Not following their passion. Just because it’s cool to be a start-up founder now does not mean that it is what you need to become. Building a business requires a number of success-oriented character traits such as drive, dedication, a serious sense of commitment and passion. If you are in a business just because it’s the newest trend or because of the potential to make a lot of money, then when hard times come that may make you want to throw up your arms and simply give up then you will be the first one to jump ship if it is something that you are not passionate about. Passion will drive you. It will keep you going despite the difficulties that your business will inevitably come across. I have had may times where I wanted to quit, but my passion for what I do to help others success is what keeps me going. You need to have a passion of some sort. Whether you are passionate about what you’re selling, or if you’re passionate about seeing others succeed like I am, make sure that passion is there. Your passion will lead you to success.

 

Being Afraid of Marketing. Marketing, whether it’s word of mouth, traditional advertising or Internet marketing, helps to get your business in front of people (today) who may very well need your products or services (tomorrow). Too many small business owners either do not have a budget for marketing or assume that they don’t have a need for it. As such, having a clearly thought out marketing plan is essential. The best type of marketing channel(s) will depend largely upon your business and who your target audience is. Too often, the mistake made by so many new entrepreneurs is wrongly assuming that they don’t need to do any marketing and that business will come to you.

 

Skipping the Planning Stage. While creating a business plan may be tedious, without a good roadmap for direction it will be really easy to get off course. Planning is no more than taking the time out to document what you want and need to accomplish, and formulating a strategy and tactics for getting it done. Having a written plan gives you a clear way to articulate what it is you do, how you have gotten to this point and where you are headed. The most important components of a business plan to consider include the Marketing Plan, a Financial Plan, and a Strategic Plan.  While you will need to remain flexible and adapt as the competitive and industry landscapes change, it is unwise to skip the planning stage. Plenty of tools exist that make writing a business plan practically painless. There’s probably even “an app for that”.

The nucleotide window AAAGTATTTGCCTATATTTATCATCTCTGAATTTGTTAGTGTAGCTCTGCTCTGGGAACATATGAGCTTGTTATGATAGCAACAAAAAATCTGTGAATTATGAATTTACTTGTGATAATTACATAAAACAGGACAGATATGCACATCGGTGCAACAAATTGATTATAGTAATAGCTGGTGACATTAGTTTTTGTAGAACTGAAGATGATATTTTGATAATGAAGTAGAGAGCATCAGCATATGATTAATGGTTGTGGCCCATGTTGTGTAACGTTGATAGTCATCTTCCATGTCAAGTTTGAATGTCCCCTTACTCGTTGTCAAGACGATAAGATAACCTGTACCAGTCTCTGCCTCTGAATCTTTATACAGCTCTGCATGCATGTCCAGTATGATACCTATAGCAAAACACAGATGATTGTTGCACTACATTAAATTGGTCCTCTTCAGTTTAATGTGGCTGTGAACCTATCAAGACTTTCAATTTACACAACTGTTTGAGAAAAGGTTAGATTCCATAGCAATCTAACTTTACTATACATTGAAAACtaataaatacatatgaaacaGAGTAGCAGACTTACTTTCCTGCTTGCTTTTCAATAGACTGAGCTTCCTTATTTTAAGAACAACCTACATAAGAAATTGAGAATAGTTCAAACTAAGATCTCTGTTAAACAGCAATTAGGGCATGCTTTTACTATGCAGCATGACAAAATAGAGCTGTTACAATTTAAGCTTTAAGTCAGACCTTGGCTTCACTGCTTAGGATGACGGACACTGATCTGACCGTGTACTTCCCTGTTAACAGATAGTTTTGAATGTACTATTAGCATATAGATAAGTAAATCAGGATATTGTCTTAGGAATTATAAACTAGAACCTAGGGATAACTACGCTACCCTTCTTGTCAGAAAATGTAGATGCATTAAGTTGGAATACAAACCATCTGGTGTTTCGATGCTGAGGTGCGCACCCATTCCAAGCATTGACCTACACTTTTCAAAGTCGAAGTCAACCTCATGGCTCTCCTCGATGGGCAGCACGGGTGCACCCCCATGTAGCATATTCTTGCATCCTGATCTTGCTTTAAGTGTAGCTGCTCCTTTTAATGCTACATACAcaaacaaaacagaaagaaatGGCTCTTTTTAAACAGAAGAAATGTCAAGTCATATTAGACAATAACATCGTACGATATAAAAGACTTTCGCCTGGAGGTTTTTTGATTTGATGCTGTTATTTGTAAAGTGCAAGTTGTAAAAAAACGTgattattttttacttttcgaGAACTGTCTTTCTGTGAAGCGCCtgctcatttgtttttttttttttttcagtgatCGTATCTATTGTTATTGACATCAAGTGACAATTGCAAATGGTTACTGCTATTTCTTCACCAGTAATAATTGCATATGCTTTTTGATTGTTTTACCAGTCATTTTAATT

Not knowing who your customer is. Far too often I have met entrepreneurs who tell me that their product or service will help “anyone” or “everybody.”  This is rooted in the “Build it and they will come” mindset, which shows how much some business owners actually don’t’ know when it comes to marketing. Taking time to figure out who your idea customer is and how your product/service will best suit their need is critical. All too often, entrepreneurs spend their energy on everything but having conversations with current and potential customers. Knowing specifically how your product/service solves a problem or meets a need helps you to be able to create and deliver the precise solutions to meet customers’ needs. In the end. It will make your marketing cost far more effective and enable you to better position your business in front of the right people.

 

Not Mastering the Money Matters. Money is the lifeblood of your business. As a business owner, not only do you have to figure out ways to make money, you have to figure out ways to keep it. Profit is always better than Revenue. It’s not about how much you make; it’s about how much you get to keep. Every dollar that you create and protect as bottom line profit is much more valuable to your business than revenue.  While a single drastic financial decision can cause a business to fail, failure more often than not follows a series of bad decisions and financial mistakes. The problem that I have noticed with most entrepreneurs is that they don’t understand how the impact of many of their decisions affect their bottom line and often overspend on things that do not generate income. These mistakes can be avoided by giving more attention to the details of the business cash flow throughout the year. Understand what your Key Performance Indicators (KPI) are, and always think of expenses in terms of how they’ll generate future revenue for the company.

Based on my own personal roller coaster experience with and operating multiple businesses, I can easily understand how both new and seasoned entrepreneurs make mistakes all the time. Indeed, the world’s most recognizable entrepreneurs usually had as many failures as successes over the course of their careers.

While some of these issues are minor and can be corrected on the fly, some especially those that concern money, can easily put you out of business. Financing is a big reason why the vast majority of startups fail during their first few years of operation.

We all make mistakes. The key is being aware of them and consistently working to make smart, well-informed decisions in your business. If you can do that, and remain resilient when you do make a mistake, success will be within your reach.